I, Robot

dir: Alex Proyas
[img_assist|nid=953|title=I can't wait for these robots to take over. I'm sure they'll be gentle masters|desc=|link=none|align=right|width=399|height=314]
Well before I get immersed in the arthouse stink of the Melbourne Film Festival, I thought I'd immunise myself with a hearty dose of mainstream blockbustery cheese.

Saying that this film has anything to do with the collection of Asimov short stories collected in a book of the same title is like saying
Michael Jackson is based on the template for a human being: in both cases the end product has little if anything to do with the source
material. The title, and the use of the concept of Asimov's Laws of Robotics are all that come from the writing of Asimov as far as the
plot is concerned. It doesn't really matter to me that much, because it's not like Asimov's going to care (he died several years ago), and
it's not as if anyone actually ever turns in their graves. Or at least I certainly hope not.

I, Robot is used as the title with the thinking behind it being that is has greater cachet value than 'Crazy Robots Fucking Shit Up' and certainly preferable to the double entendre possibilities of Man in Black, Men in Blacks or, Man, He's Black. As such even for those not familiar with the source material, I, Robot conjures up ye olde timey connotations of 50s sci-fi, science fiction as it was: pretentious, portentous and hokey all at the same time.

There is, however, despite the presence of Will Smith and the manic action premise, an interesting amount of food for thought. It's not an
all you can eat buffet of the mind by any stretch of the metaphor, but it's not insulting to my intelligence either. Well, not overly so. There is one action sequence in the middle and the film's action climax that perhaps abandons any semblance of logic and just embraces the lunacy of a well-designed action sequence. But overall there is more to like than to loathe in this film.

Calling this the best film Alex Proyas is responsible for is damning with faint praise. The Crow did little more than provide masturbation material for goth teenagers of either gender around the Western world, all wrapped up in the artifice of a revenge thriller. Dark City started with a total head-scratcher of a scenario and then pissed it away with an ending I still can't work out how to care about. It also suffered from a painful level of over-explanation which meant substantial portions of the dialogue were repetitious crap. And even with all that Screenwriting for Dummies stuff it still left the main premise unworkable, in my humble etc. (I'm not spoiling it for anyone, but I still don't accept 'where' and on 'what' they were). The less said about the egregious Garage Days the better. You don't pay tribute to an era and the joy of being young and loving music by making all your characters morons and then vomiting all over them. Metaphorically speaking, of course.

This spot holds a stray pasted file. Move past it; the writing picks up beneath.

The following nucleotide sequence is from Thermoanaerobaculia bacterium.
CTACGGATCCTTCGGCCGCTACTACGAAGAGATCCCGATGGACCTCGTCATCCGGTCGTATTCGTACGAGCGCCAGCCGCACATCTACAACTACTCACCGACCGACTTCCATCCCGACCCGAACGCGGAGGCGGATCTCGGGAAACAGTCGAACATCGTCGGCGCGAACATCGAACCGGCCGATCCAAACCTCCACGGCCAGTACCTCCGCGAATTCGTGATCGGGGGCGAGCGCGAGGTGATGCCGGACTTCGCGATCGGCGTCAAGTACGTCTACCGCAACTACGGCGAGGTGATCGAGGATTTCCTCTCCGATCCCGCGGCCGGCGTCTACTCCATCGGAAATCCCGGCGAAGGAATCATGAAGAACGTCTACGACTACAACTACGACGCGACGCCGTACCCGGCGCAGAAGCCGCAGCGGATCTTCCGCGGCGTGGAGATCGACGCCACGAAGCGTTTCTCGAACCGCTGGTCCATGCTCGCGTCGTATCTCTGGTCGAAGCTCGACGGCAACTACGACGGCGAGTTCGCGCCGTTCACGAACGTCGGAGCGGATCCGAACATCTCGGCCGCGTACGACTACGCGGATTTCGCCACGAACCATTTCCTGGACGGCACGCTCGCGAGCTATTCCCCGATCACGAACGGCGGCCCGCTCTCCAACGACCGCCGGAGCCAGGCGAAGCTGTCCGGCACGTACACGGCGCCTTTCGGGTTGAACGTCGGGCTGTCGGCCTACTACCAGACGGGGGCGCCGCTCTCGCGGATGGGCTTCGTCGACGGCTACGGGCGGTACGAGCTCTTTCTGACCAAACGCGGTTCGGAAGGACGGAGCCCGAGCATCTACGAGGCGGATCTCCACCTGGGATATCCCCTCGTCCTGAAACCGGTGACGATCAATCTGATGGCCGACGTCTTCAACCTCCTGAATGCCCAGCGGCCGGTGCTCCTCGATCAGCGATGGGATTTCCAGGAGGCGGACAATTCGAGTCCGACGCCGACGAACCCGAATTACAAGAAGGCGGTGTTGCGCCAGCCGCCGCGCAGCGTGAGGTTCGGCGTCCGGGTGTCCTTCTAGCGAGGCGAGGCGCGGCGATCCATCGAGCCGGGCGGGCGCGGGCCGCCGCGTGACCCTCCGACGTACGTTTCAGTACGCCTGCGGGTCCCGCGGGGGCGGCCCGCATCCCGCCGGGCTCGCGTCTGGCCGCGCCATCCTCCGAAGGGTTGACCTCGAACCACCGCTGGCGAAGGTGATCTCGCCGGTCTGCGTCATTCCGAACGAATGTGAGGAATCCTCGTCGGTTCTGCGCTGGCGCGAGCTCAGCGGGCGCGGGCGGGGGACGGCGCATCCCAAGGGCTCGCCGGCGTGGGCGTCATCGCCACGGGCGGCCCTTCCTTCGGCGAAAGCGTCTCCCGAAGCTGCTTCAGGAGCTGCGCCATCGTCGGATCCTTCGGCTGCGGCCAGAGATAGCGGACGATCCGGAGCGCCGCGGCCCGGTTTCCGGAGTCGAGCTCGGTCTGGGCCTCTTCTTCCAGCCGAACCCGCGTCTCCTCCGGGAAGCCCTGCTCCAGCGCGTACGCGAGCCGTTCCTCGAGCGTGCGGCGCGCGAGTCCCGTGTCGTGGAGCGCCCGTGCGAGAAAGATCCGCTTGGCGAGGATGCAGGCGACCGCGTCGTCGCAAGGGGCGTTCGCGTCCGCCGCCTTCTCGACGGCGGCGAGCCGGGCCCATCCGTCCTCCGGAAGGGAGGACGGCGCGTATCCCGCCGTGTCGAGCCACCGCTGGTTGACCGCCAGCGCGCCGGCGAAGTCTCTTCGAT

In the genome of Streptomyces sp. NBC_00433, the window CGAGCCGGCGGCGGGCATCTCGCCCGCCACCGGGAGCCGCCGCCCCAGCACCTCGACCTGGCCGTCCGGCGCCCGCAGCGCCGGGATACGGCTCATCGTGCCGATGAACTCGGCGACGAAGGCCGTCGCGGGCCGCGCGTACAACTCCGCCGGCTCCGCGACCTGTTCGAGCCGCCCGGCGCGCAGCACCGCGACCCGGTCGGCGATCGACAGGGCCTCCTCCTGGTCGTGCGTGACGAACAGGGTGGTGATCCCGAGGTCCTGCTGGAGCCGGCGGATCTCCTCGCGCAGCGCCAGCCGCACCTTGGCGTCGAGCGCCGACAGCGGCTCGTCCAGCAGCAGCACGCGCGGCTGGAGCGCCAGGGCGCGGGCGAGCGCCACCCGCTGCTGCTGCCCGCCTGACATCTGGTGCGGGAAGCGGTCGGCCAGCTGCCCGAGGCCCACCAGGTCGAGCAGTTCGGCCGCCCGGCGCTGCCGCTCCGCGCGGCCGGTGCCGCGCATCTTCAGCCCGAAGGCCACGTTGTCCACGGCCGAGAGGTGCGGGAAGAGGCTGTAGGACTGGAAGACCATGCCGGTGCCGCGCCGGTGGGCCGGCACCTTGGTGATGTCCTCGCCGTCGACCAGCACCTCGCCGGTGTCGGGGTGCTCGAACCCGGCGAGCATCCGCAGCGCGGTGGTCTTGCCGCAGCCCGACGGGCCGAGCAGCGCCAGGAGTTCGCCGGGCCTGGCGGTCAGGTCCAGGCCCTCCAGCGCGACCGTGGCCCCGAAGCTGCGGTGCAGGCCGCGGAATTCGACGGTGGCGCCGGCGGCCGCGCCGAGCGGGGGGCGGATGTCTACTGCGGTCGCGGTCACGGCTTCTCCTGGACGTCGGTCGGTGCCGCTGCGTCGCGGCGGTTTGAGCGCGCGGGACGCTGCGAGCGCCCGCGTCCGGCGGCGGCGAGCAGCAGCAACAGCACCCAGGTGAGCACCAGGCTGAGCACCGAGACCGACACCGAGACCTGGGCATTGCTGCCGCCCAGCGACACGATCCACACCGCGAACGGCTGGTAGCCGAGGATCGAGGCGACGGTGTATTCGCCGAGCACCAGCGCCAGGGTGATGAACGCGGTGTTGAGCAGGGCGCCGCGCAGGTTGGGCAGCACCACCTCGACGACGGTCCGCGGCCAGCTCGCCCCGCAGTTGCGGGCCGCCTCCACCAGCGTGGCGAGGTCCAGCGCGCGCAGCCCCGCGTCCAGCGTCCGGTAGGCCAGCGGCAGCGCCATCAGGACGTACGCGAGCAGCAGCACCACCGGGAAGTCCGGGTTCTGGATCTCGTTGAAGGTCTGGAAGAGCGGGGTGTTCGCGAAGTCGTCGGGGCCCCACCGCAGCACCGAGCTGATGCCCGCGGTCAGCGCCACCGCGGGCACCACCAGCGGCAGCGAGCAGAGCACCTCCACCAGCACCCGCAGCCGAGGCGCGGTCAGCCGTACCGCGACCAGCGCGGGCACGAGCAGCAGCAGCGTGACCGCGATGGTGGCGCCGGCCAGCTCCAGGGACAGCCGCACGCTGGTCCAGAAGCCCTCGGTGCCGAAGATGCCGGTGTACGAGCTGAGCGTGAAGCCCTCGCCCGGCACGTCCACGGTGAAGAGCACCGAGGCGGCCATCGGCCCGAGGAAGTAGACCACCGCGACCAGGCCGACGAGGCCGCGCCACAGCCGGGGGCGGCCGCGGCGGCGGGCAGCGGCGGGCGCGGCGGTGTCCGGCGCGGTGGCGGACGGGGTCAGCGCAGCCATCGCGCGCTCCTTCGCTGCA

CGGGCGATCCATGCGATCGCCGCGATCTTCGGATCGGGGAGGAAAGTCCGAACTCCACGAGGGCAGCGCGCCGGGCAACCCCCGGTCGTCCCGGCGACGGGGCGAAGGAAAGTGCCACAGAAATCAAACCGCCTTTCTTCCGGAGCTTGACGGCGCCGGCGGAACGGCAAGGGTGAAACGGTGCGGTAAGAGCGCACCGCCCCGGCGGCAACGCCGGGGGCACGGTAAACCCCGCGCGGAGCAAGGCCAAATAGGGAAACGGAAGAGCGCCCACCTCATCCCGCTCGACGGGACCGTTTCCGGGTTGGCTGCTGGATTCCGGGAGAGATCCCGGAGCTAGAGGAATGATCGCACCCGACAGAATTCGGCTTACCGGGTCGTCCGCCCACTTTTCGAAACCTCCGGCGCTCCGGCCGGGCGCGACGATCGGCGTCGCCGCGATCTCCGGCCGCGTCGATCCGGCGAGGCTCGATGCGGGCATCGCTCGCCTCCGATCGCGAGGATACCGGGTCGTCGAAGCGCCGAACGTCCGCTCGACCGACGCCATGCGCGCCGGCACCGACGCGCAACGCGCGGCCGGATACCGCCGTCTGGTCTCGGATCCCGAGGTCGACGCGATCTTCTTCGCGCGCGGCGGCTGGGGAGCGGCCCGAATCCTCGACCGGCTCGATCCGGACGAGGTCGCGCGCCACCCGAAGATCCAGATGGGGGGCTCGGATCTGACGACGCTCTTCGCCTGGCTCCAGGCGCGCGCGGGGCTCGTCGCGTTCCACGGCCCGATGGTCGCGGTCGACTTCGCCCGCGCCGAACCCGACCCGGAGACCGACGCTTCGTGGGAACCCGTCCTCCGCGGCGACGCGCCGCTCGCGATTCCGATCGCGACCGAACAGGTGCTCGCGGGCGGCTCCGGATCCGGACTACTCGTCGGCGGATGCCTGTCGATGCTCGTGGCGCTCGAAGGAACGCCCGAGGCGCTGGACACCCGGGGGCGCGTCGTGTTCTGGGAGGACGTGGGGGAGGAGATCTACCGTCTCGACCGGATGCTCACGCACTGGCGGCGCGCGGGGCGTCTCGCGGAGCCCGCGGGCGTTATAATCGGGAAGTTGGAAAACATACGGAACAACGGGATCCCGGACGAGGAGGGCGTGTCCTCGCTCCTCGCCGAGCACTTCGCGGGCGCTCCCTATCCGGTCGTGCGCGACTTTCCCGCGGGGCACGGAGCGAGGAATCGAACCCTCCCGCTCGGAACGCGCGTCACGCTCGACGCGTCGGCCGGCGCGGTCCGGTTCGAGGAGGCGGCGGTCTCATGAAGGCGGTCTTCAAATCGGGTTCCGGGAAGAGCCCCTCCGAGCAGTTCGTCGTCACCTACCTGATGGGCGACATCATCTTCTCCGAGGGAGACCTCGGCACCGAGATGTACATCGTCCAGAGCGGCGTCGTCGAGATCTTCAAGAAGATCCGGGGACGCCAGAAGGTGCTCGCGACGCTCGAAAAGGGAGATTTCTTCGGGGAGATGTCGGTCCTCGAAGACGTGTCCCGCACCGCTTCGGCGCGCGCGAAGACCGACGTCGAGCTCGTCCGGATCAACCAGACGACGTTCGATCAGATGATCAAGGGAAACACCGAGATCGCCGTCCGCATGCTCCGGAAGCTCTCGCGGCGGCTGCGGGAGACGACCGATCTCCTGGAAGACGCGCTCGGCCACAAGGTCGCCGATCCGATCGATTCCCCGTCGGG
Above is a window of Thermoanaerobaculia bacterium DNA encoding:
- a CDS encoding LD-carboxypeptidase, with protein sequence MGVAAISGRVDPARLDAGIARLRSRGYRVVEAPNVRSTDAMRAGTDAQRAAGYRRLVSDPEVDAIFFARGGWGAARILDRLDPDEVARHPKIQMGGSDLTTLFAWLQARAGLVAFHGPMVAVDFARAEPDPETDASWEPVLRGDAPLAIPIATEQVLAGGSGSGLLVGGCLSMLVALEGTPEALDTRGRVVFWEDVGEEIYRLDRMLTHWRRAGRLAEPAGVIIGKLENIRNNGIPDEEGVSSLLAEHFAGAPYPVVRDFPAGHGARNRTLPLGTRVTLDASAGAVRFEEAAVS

With the first two at the very least we can see that Proyas focuses on getting an interesting look for his films. Sure there's little that is
original about his 'vision', but there's something to be said for creating or organising an interesting 'look' to your movies. Most of
the heavy lifting in terms of set design and the 'look' of I, Robot has more to do with powerful computer processors rather than cuties in overalls painting a set a cool shade of black, of course, but it's still a very decent representation of one of our possible futures.

It is set in Chicago in the 2030s, which looks pretty much like now except for three major issues: buildings are taller and less symmetrical, everyone drives Audis which zip along at a cracking pace, and robots do most of the shit work that the rest of us can't be bothered with. In other words, people like you have become superfluous. That either means that now people are free to work in more fulfilling intemallectual jobs, illegal immigrants no longer work as maids, cleaners or taxi drivers, or that there is massive unemployment as all manual skilled and unskilled labour is out of the hands of pesky human meatbags. Unemployment is never mentioned, unfortunately, because I can imagine how stimulating that would have been as a subplot: Will Smith curbs inflation and improves jobless figures. With Extreme Asskicking!

Will Smith plays Will Smith in the same manner he's played Will Smith in every film he's ever been in bar two: Six Degrees of Separation and Ali. For my money he put in performances so good in those two that I pretty much forgive his mugging the camera in every single other fucking film he's ever in. Somehow Proyas managed to get a mostly more subdued performance out of him. I'm unsure as to how. I can just imagine the threats Smith could level at him if he ever tried to get Smith to do something differently from the manner in which he desired. If there was a major disagreement between a hack like Proyas and a megastar like the Fresh Prince of His Own Underpants, who do YOU think, gentle reader, the studio would side with?